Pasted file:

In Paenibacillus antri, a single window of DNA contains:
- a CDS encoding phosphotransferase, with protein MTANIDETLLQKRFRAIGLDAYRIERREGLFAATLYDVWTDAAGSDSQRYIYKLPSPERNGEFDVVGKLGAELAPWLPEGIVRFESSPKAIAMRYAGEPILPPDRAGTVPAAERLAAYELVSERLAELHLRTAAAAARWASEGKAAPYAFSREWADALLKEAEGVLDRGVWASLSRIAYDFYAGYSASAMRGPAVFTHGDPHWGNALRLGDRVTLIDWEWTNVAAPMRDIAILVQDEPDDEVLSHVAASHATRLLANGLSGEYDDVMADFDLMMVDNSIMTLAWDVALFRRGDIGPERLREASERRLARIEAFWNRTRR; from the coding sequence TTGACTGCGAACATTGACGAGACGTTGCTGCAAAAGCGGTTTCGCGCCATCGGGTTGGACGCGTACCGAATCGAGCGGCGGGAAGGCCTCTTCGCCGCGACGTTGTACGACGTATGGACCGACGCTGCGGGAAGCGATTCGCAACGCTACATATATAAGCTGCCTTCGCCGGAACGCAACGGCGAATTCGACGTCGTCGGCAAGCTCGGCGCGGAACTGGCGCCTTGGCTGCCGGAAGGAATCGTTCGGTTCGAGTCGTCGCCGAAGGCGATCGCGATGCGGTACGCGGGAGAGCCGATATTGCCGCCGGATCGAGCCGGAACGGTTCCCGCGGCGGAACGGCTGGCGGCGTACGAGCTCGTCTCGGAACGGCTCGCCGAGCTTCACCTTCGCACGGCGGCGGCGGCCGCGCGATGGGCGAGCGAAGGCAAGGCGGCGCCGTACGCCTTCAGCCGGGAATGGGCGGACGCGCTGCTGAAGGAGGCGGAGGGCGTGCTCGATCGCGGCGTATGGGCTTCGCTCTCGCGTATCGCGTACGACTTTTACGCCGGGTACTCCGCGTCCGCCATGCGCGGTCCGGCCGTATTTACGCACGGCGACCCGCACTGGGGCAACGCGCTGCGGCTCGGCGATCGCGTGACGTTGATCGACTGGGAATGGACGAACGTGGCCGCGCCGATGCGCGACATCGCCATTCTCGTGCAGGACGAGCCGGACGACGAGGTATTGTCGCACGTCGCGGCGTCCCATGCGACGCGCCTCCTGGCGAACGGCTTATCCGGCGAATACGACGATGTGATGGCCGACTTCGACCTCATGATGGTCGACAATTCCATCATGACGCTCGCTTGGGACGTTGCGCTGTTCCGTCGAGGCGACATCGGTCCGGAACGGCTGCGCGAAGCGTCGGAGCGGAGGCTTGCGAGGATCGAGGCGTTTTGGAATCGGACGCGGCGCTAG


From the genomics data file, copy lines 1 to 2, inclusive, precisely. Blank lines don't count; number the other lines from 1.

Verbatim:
In Paenibacillus antri, a single window of DNA contains:
- a CDS encoding phosphotransferase, with protein MTANIDETLLQKRFRAIGLDAYRIERREGLFAATLYDVWTDAAGSDSQRYIYKLPSPERNGEFDVVGKLGAELAPWLPEGIVRFESSPKAIAMRYAGEPILPPDRAGTVPAAERLAAYELVSERLAELHLRTAAAAARWASEGKAAPYAFSREWADALLKEAEGVLDRGVWASLSRIAYDFYAGYSASAMRGPAVFTHGDPHWGNALRLGDRVTLIDWEWTNVAAPMRDIAILVQDEPDDEVLSHVAASHATRLLANGLSGEYDDVMADFDLMMVDNSIMTLAWDVALFRRGDIGPERLREASERRLARIEAFWNRTRR; from the coding sequence TTGACTGCGAACATTGACGAGACGTTGCTGCAAAAGCGGTTTCGCGCCATCGGGTTGGACGCGTACCGAATCGAGCGGCGGGAAGGCCTCTTCGCCGCGACGTTGTACGACGTATGGACCGACGCTGCGGGAAGCGATTCGCAACGCTACATATATAAGCTGCCTTCGCCGGAACGCAACGGCGAATTCGACGTCGTCGGCAAGCTCGGCGCGGAACTGGCGCCTTGGCTGCCGGAAGGAATCGTTCGGTTCGAGTCGTCGCCGAAGGCGATCGCGATGCGGTACGCGGGAGAGCCGATATTGCCGCCGGATCGAGCCGGAACGGTTCCCGCGGCGGAACGGCTGGCGGCGTACGAGCTCGTCTCGGAACGGCTCGCCGAGCTTCACCTTCGCACGGCGGCGGCGGCCGCGCGATGGGCGAGCGAAGGCAAGGCGGCGCCGTACGCCTTCAGCCGGGAATGGGCGGACGCGCTGCTGAAGGAGGCGGAGGGCGTGCTCGATCGCGGCGTATGGGCTTCGCTCTCGCGTATCGCGTACGACTTTTACGCCGGGTACTCCGCGTCCGCCATGCGCGGTCCGGCCGTATTTACGCACGGCGACCCGCACTGGGGCAACGCGCTGCGGCTCGGCGATCGCGTGACGTTGATCGACTGGGAATGGACGAACGTGGCCGCGCCGATGCGCGACATCGCCATTCTCGTGCAGGACGAGCCGGACGACGAGGTATTGTCGCACGTCGCGGCGTCCCATGCGACGCGCCTCCTGGCGAACGGCTTATCCGGCGAATACGACGATGTGATGGCCGACTTCGACCTCATGATGGTCGACAATTCCATCATGACGCTCGCTTGGGACGTTGCGCTGTTCCGTCGAGGCGACATCGGTCCGGAACGGCTGCGCGAAGCGTCGGAGCGGAGGCTTGCGAGGATCGAGGCGTTTTGGAATCGGACGCGGCGCTAG